Leeward Islands — Colonial Geological Surveys 1947–1956

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From Dixey, F. 1957. Colonial Geological Surveys 1947–1956: a review of progress during the past ten years. Colonial geology and mineral resources. Bulletin supplement No. 2. London: HMSO.
Field activities in Antigua. Bendal's Water Well No. 1, Antigua. During a severe drought in June 1954, 120,000 gallons of water per day were supplied to St. John's from this newly developed well, which has been tested up to 200,000 g.p.d. Photo: P. Martiti-Kaye. Plate XXIII.

Leeward Islands[edit]

Geological surveys in the Leeward Islands, British West Indies, were commenced in September, 1951, and were completed in March, 1956. They were undertaken by Mr. P. H. A. Martin-Kaye, who was seconded from British Guiana, and were financed entirely from Colonial Development and Welfare funds. The now de-federated Colony comprised several northern Lesser Antillean islands and included the British Virgin Islands of the Greater Antilles. In the latter, the geology is of an upturned and metamorphosed Upper Cretaceous volcanic and sedimentary series with later dioritic and other intrusions. St. Kitts, Nevis and Montserrat are islands of later Tertiary and Quaternary vulcanism, whilst Antigua and Anguilla are of middle Tertiary volcanics and overlying limestones. Barbuda and Anegada display only Pleistocene limestones. An account of the geology has been prepared and will be printed shortly.

Investigations into the prospects of improving water supplies from underground sources formed one of the main purposes of the survey, and these were carried out in detail in Antigua and the Virgin Islands and elsewhere locally as required. Results in Antigua have been most satisfactory and supplies are already considerably improved. Drilling continues here, but is still awaited in other islands. A report on the water supplies of the Virgin Islands was published in 1955 (Water Supplies of the British Virgin Islands, by P. H. A. Martin-Kaye, 69 pp.; Georgetown, British Guiana, 1955), and one for Antigua is in the press. Conclusions as to prospects in the other islands are to be incorporated in the general geological report.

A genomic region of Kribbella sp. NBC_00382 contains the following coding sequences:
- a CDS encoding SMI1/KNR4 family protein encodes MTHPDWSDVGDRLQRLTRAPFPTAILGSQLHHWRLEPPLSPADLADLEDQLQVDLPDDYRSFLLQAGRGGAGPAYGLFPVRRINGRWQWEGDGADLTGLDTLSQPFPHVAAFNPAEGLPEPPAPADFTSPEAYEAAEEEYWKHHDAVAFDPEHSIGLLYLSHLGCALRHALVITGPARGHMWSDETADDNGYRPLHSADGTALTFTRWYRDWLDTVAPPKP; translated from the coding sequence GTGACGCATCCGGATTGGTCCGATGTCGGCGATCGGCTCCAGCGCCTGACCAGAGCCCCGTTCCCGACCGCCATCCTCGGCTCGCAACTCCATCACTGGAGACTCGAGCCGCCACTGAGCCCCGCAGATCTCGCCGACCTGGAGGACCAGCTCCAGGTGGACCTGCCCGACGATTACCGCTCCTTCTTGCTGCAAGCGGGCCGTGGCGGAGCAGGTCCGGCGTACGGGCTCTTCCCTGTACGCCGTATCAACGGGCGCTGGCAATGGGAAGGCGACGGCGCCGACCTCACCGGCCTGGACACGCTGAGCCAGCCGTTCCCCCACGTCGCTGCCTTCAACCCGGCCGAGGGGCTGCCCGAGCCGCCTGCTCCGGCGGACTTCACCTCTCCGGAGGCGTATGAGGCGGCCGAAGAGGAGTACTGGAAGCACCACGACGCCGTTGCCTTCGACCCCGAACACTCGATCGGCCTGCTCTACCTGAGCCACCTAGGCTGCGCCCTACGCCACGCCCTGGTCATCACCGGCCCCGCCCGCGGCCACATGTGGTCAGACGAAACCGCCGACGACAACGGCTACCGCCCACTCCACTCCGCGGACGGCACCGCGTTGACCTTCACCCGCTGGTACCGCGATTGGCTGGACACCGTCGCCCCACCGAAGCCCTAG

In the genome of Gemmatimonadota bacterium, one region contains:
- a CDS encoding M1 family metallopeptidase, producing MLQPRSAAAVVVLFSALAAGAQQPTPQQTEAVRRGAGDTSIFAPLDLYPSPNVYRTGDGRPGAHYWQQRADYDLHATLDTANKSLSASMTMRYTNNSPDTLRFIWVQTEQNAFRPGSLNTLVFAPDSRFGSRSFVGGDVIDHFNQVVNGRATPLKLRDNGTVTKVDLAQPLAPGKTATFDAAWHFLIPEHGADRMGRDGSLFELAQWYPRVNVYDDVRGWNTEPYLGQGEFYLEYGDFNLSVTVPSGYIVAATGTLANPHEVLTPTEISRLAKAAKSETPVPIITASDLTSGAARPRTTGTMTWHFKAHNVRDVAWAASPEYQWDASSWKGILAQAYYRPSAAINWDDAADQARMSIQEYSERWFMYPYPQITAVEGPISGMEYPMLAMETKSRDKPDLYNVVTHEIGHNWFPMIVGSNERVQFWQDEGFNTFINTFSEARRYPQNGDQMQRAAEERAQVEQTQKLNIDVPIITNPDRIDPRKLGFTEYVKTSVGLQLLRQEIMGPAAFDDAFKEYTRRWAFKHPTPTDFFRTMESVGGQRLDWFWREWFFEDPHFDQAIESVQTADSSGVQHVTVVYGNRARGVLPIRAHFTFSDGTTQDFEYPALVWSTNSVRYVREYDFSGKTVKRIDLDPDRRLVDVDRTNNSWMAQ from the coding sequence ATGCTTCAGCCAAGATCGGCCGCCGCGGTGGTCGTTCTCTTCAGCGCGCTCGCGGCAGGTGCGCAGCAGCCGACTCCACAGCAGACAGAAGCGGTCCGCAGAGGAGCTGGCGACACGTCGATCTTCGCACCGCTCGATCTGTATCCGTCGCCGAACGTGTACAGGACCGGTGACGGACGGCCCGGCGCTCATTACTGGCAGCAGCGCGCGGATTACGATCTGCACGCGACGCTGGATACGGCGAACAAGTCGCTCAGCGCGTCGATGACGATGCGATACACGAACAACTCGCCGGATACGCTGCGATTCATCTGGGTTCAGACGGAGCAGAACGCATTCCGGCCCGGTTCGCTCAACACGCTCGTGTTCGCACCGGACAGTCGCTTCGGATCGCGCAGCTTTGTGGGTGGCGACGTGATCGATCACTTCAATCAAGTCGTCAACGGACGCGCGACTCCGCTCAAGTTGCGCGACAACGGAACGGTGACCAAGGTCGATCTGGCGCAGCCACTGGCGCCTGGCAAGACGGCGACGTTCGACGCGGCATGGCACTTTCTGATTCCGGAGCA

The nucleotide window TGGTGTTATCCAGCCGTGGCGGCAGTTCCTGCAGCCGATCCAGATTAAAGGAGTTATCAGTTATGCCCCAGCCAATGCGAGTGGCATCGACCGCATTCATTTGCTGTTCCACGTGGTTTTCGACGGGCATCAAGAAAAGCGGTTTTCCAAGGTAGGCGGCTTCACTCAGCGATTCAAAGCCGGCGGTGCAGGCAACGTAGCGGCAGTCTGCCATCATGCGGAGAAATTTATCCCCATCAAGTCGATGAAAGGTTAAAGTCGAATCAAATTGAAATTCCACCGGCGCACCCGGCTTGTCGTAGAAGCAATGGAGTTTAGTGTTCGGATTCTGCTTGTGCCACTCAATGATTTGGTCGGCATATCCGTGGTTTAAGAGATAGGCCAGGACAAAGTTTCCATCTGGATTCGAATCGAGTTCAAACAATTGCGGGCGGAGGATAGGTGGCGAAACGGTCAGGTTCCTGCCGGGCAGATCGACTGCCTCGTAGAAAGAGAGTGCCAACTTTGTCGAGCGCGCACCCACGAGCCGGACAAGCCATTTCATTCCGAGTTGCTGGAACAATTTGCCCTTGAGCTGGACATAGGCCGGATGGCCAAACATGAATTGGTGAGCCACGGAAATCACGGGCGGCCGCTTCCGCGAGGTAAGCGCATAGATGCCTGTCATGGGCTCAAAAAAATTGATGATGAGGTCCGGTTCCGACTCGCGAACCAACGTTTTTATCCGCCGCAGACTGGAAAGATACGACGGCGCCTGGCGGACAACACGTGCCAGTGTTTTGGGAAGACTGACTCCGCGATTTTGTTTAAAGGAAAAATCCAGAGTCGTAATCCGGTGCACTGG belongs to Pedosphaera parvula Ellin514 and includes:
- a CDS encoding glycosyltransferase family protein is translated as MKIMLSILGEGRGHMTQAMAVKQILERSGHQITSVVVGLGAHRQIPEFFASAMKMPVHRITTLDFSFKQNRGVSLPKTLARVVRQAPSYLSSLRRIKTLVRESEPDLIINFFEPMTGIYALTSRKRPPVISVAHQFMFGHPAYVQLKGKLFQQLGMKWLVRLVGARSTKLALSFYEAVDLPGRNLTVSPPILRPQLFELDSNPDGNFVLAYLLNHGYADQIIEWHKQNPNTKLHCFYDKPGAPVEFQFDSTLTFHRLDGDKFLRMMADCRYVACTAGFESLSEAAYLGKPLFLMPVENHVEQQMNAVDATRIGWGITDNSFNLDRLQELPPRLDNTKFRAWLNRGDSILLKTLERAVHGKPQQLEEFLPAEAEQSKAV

Various mineral prospects have been investigated, but the only occurrence holding immediate promise is the copper/molybdenum mineralisation of the old copper-mining area of Virgin Gorda in the British Virgin Islands. Further subsurface prospecting seems warranted, and certain mining concerns are now interested in the locality. Occurrences of copper ores, haematite, graphite and siderite have been examined, and, although some are of interest, none is of economic significance. In the past, deposits of calcium phosphate have been worked on Sombrero, Anguilla and Barbuda, but examination shows that reserves are largely exhausted. It was not possible to demonstrate the reserves of aluminous phosphates remaining on Redonda; there is, however, little hope of renewed activity in this place, which is difficult of access. Islands of the Lesser Antilles also show slight indications of copper. Sulphur occurs in association with active fumaroles, but only in very small amount. Alunite occurs in some quantity in Nevis, and samples are still under examination. Salt is produced by solar evaporation of sea water in several islands ; the industry was described in detail in a report published in 1954 (Salt in the Leeward Islands, by P. H. A. Martin-Kaye, 58 pp.; Antigua, Government Printer, 1954).

A successful British Caribbean Geological Conference was held in Antigua in 1955 under the auspices of the British Guiana Geological Survey and various British Caribbean territories.

Mineral occurences[edit]


Copper and copper ores


Iron and iron ores





Water supply